Corrie Boudreaux, a UTEP communications professor and freelance photographer, received a flu shot on Wendesday. (Photo by Aidan Ibarra)

As El Paso is facing the worst COVID-19 outbreak among major U.S. cities and with the flu season looming, a local infectious disease expert is urging the community to get the flu vaccine by this weekend.

Dr. Armando Meza, chief of infectious diseases at Texas Tech Physicians of El Paso, said the pandemic will not likely change for the better until the end of the year — at the earliest — and getting the flu vaccine will help ease the burden on the city’s overwhelmed hospital system.

El Paso has more than 14,000 active COVID-19 cases, with more than 900 hospitalizations.

The Centers for Disease Control and Preventions recommends getting vaccinated for the flu by Oct. 31, which is Saturday. The flu season typically begins in October and can last through May, although the peak is typically between December and February, according to the CDC. The CDC recommends anyone older than 6 months of age get vaccinated.

A paramedic administered a flu shot at a city run drive-through clinic. (Photo courtesy of City of El Paso)

El Paso Matters asked Meza to discuss why it’s important to get the flu vaccine this year.

Here are key takeaways from Meza:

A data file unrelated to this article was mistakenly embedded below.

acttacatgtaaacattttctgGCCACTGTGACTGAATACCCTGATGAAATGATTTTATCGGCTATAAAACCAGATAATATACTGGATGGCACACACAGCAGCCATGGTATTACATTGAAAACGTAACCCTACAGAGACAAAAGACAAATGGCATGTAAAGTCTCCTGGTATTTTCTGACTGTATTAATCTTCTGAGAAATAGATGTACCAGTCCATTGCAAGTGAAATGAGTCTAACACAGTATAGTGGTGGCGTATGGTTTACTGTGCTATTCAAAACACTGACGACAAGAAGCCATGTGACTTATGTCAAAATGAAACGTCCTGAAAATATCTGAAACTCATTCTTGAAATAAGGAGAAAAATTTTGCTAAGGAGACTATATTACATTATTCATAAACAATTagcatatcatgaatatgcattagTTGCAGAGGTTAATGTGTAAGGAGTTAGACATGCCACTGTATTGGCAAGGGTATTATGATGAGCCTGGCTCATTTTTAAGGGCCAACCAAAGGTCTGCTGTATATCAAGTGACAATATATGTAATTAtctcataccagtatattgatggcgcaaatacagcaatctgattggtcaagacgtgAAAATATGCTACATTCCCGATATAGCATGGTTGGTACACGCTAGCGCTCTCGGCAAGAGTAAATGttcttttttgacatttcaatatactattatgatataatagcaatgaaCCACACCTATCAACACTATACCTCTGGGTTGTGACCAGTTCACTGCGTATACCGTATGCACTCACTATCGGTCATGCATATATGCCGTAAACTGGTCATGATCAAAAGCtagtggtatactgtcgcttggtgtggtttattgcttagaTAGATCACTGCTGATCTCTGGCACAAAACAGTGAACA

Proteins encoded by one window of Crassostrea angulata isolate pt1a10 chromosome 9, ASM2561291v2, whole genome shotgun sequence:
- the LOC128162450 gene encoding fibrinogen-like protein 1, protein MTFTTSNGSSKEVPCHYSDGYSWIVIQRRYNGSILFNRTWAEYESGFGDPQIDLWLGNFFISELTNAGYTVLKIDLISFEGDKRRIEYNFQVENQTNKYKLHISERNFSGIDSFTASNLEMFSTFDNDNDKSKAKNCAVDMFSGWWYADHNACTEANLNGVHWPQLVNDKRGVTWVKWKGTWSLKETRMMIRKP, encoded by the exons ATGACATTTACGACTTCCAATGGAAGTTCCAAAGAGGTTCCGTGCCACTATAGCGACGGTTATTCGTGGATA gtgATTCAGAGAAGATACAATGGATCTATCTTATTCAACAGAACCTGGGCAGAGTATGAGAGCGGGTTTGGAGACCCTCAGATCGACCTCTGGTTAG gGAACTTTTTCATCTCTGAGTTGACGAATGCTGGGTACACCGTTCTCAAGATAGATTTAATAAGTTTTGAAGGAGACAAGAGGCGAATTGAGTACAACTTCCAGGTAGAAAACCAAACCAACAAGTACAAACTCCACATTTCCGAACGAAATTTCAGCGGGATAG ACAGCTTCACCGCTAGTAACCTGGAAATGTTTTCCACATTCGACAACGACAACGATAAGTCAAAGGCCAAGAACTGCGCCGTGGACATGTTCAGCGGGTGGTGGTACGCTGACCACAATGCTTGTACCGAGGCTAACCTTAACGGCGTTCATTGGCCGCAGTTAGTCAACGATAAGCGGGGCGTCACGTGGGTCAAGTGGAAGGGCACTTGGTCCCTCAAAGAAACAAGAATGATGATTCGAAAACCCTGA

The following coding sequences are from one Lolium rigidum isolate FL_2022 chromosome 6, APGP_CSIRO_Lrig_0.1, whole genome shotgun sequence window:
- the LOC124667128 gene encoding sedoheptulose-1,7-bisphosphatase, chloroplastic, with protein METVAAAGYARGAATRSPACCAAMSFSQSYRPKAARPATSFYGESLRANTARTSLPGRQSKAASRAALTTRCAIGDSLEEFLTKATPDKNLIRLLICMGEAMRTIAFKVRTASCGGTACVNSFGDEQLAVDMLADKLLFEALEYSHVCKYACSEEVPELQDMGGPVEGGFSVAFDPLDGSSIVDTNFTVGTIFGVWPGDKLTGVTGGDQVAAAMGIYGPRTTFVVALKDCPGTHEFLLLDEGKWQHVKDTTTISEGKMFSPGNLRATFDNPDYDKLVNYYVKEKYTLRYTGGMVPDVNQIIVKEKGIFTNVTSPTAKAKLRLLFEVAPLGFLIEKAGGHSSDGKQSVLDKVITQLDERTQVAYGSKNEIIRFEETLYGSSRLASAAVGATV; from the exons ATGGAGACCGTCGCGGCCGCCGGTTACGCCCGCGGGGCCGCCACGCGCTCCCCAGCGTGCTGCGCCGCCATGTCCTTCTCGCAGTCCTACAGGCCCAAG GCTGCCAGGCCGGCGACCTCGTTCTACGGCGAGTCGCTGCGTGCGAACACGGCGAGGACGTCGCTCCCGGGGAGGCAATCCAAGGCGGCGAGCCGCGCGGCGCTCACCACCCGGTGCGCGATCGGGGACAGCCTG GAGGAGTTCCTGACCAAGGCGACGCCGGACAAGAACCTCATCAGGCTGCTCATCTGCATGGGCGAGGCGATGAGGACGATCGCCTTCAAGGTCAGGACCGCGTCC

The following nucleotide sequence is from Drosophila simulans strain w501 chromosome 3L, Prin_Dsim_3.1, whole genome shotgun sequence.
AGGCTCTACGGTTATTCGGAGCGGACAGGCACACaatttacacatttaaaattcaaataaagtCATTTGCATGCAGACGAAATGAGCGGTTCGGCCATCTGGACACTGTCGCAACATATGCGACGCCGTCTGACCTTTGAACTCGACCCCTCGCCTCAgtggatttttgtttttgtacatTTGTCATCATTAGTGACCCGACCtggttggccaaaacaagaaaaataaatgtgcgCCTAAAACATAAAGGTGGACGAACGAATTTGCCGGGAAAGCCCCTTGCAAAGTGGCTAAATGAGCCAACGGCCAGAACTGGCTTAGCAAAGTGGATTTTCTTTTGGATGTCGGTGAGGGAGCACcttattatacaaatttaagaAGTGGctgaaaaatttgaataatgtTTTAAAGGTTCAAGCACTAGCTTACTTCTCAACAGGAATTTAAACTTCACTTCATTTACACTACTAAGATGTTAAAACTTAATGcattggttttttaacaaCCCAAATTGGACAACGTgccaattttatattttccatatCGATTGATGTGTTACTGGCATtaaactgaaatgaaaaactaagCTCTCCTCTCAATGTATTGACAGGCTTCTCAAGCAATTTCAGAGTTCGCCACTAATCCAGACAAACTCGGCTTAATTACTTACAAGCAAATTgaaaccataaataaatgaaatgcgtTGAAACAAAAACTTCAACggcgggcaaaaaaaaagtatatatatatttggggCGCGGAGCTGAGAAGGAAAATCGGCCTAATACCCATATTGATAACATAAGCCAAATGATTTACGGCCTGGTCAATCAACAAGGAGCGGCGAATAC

• With the current situation, with the number of cases of COVID, you don’t want to make the system even worse by increasing the number of people who may not have become infected with COVID, but they are now becoming infected with influenza.
  • When you have a patient that is infected with more than one organism regardless of whether this is COVID and influenza, or influenza and something else, the usual response to the treatment and the response to the clinical course is not as good as if you have only one medical condition.
  • Vaccinations are not immediately protective. That means once you get the shot today it’s going to take maybe two weeks plus to develop the amount of immunity — the amount of protection — for you to not become infected or exposed, and also sometimes the vaccine is not 100 percent protective. Still, it is very clearly justified that you do get it now as opposed to getting it later in the season.
  • If you have any concerns about the vaccine, especially people who think they are going to get the flu or people who have side effects or allergies, to discuss it with your medical care provider and clear those questions with the intent that you want to get your vaccine. You want to go with the mindset that it is the best time (to get vaccinated).
  • If you are a patient that is a 65 years or older individual, you may want to get the high dosage vaccine that will give you additional protection. Those are the people that usually are the ones that do not respond as well as the younger (individuals) to influenza.

The City of El Paso Department of Public Health along with partnering agencies are offering free flu vaccines to the community. Visit the city’s BePowerFlu site for more information about free flu vaccines.

Cover photo: Corrie Boudreaux, a UTEP communications professor and freelance photographer, received a flu shot on Wendesday. (Photo by Aidan Ibarra)

Elida S. Perez is a senior reporter for El Paso Matters. Her experience includes work as city government watchdog reporter for the El Paso Times, investigative reporter for El Paso Newspaper Tree and communities...